Vertex array objects

With openGL 3 came a few cool features most of these are pretty small and quick to learn, VAOs are among these, I really didn’t want to write a full fledged tutorial about it before, but seeing as I’m changing the format to promote shorter and more article like posts, it seemed like as good as place as any to start.

There hasn’t been that much written about the vertex_array_object extension, also there is some confusion on where to use it and how.
Simply put it couldn’t be simpler, it’s used to make the daily life of using VBOs easier and the code prettier, earlier you had to call these three functions for each buffer to set up rendering, normally that would be at least 3.


Now add a few ifs and other miscellaneous code and setting up a VBO can be quite a hassle, now you still have to write all that code but only once and you can keep it in one place and you can make that code easier still.

Now all you have to do is call this code segment
unsigned int vao;
glGenVertexArrays(1, &vao);

that’s it you’re done, now all you have to do is set it up once and each time you call glBindVertexArray(vao); those settings will be recalled, simple.
And when your done rendering call glBindVertexArray(0); so that you don’t accidentally overwrite it

So now rendering is a 3 line affair instead of about a page worth of code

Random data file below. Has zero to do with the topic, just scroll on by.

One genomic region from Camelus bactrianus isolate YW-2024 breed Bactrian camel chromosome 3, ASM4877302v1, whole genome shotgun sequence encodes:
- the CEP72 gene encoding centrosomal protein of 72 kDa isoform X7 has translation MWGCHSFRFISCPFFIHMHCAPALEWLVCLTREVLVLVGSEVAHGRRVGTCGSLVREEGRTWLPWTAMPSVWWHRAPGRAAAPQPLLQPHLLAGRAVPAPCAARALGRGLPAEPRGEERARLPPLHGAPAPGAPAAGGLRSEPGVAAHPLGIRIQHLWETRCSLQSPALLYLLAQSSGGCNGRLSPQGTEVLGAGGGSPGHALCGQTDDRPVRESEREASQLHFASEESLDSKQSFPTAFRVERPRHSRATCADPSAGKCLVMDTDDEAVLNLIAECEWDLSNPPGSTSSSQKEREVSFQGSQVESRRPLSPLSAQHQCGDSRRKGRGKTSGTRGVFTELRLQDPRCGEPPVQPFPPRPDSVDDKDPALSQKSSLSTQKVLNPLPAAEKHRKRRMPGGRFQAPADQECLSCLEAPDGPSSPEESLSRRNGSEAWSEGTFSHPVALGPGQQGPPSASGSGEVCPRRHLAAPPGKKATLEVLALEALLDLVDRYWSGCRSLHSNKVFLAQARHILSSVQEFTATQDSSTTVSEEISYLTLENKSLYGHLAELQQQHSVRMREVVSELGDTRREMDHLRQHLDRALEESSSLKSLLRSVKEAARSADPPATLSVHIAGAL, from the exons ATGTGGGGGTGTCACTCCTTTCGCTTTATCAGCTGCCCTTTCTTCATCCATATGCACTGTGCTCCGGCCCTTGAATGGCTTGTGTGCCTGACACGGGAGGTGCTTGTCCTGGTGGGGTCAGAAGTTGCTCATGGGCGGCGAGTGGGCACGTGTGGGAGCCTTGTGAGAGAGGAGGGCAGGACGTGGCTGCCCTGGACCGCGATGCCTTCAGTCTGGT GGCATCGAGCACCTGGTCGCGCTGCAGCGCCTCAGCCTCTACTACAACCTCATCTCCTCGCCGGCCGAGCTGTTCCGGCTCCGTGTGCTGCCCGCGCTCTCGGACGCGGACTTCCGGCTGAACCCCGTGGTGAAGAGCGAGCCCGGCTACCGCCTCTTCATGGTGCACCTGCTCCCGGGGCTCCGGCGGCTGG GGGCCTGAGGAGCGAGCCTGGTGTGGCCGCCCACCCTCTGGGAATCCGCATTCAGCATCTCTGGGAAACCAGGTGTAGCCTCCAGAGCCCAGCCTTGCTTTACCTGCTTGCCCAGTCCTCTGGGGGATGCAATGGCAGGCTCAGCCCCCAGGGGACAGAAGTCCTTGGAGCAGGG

glDrawArrays(GL_TRIANGLES ,0, 12);

And now you have learned to use VAOs.

1 Comment

  • By Peter Wallström, May 4, 2010 @ 17:04

    -old comments-

    Comment by Jason on 2009:05:10 12:39
    I think it’s important to state the Vertex Array Objects are not shared over multiple contexts.

    Comment by alex on 2009:05:12 13:43
    Thank you for your tutorial. I’d be interested in seeing more tutorials like these that will bring the rest of us OpenGL1.1/OpenGL2.1 newbies up to speed on OpenGL3.1

    Comment by Overlord on 2009:05:12 23:31
    Thanks, yea i am working on that currently, OpenGL 3.0 in forward compatible mode is more complicated, they basically dropped stuff like, glColor, glVertexPointer, glRotatef, glTranslatef, glVertex3f and so on, it’s basically an entirely new way of doing things, first of all shaders are mandatory unless that is if black is your favorite color, next all translations are made by you by hand, which would be only slightly annoying if they would have kept the old glLoadMatrixf, naturally they didn’t.
    It’s definitely more powerful though but it’s gonna take a few days to dig trough.

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